An anecdotal example is given of a student who admits that while she should have been paying attention to the lecture, she instead was anxiously watching the clock wondering if she would make to the local shelter in time. Sara Goldrick-Rab and Katherine M. Broton speculate that this could be one of the main reasons why students drop out of college. Even students who attend community colleges, which are supposed to be more affordable, struggle to support themselves while getting their education. Sometimes scholarships, while they still cut costs, are not always enough to help students through college. Since a higher education is becoming a necessity for getting a job, the solution to this food and shelter insecurity is to create private and government initiatives which will help support students with their basic needs throughout college.
Campus Racial Climate research focuses on how the racial environment of a university could foster positive academic outcomes and increased graduation rates for students of color (Solórzano, Villalpando, & Oseguera, 2005). For instance, Perrakis and Hagedorn (2010) contend that prejudice based on language, immigration status, culture and identity are ubiquitous in the American educational system. With regard to the experiences of Latina/o students, research indicates that when Latina/o students experience a high level of support and security while attending a university (a positive campus climate) this can improve their psychological well-being and academic achievement while in college (Gloria, Castellanos, & Orozco, 2005). Campus Racial Climate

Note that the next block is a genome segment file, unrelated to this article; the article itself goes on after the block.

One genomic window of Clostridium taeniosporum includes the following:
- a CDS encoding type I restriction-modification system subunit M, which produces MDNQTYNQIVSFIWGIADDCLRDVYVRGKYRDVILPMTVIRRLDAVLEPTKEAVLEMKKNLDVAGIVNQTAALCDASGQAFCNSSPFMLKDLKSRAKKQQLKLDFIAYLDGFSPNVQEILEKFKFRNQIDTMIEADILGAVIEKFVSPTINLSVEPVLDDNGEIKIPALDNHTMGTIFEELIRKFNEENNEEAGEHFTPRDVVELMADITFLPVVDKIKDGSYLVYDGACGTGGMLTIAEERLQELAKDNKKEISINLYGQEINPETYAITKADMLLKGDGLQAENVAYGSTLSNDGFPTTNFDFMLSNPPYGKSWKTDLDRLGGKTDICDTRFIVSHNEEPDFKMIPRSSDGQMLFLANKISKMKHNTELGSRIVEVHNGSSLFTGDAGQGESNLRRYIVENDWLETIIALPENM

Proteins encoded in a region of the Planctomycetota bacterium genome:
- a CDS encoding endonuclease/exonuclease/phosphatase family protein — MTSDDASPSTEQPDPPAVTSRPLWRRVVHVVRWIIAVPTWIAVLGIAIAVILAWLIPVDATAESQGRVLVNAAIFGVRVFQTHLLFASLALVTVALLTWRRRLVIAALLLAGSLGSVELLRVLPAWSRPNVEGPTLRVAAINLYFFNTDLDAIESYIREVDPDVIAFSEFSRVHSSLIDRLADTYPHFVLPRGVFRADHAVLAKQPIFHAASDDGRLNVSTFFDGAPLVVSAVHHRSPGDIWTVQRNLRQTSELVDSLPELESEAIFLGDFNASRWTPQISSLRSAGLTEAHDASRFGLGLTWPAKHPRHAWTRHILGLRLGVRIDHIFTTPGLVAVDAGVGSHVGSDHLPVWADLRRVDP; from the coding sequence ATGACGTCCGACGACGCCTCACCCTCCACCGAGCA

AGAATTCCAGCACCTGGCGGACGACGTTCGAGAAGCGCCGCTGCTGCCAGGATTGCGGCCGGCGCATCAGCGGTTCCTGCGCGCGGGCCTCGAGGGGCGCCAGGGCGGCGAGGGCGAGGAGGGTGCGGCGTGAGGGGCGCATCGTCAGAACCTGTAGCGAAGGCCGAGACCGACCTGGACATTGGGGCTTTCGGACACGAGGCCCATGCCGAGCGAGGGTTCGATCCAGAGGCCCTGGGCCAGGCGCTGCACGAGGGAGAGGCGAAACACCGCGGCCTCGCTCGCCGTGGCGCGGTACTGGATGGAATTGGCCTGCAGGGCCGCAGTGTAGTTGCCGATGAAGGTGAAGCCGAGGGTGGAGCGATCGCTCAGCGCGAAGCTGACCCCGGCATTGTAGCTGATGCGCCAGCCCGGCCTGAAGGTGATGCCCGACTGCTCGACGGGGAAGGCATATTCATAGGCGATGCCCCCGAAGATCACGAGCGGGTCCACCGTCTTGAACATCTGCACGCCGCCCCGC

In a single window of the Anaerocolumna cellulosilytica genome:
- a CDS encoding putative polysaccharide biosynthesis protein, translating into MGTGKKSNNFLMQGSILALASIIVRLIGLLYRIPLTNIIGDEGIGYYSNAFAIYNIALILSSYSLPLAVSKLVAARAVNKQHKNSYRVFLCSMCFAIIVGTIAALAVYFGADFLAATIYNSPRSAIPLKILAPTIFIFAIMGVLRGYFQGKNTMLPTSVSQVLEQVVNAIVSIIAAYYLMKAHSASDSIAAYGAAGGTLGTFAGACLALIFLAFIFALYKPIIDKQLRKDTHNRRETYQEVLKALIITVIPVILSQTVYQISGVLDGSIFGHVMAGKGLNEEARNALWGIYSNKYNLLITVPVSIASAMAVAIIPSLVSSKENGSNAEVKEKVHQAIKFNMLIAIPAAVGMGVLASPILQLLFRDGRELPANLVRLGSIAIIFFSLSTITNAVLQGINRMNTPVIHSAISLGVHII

“College is a Waste of Time and Money” is an essay written by Caroline Bird which expresses the view that college is not essential to adulthood, is a poor investment, and adults should not assert to young adults that going to college is the right thing to do. Bird gives an immensely strong argument that “It has become too expensive in money, time, and intellectual effort to serve as a holding pen for large numbers of our young” (Bird, 436). After reading the essay, it is evident that a great percentage of the students attending college do not actually want to be there and are attending due to the reiteration that college is a necessity. Thus, college is now a money-making industry and focuses on the social aspect of college rather than the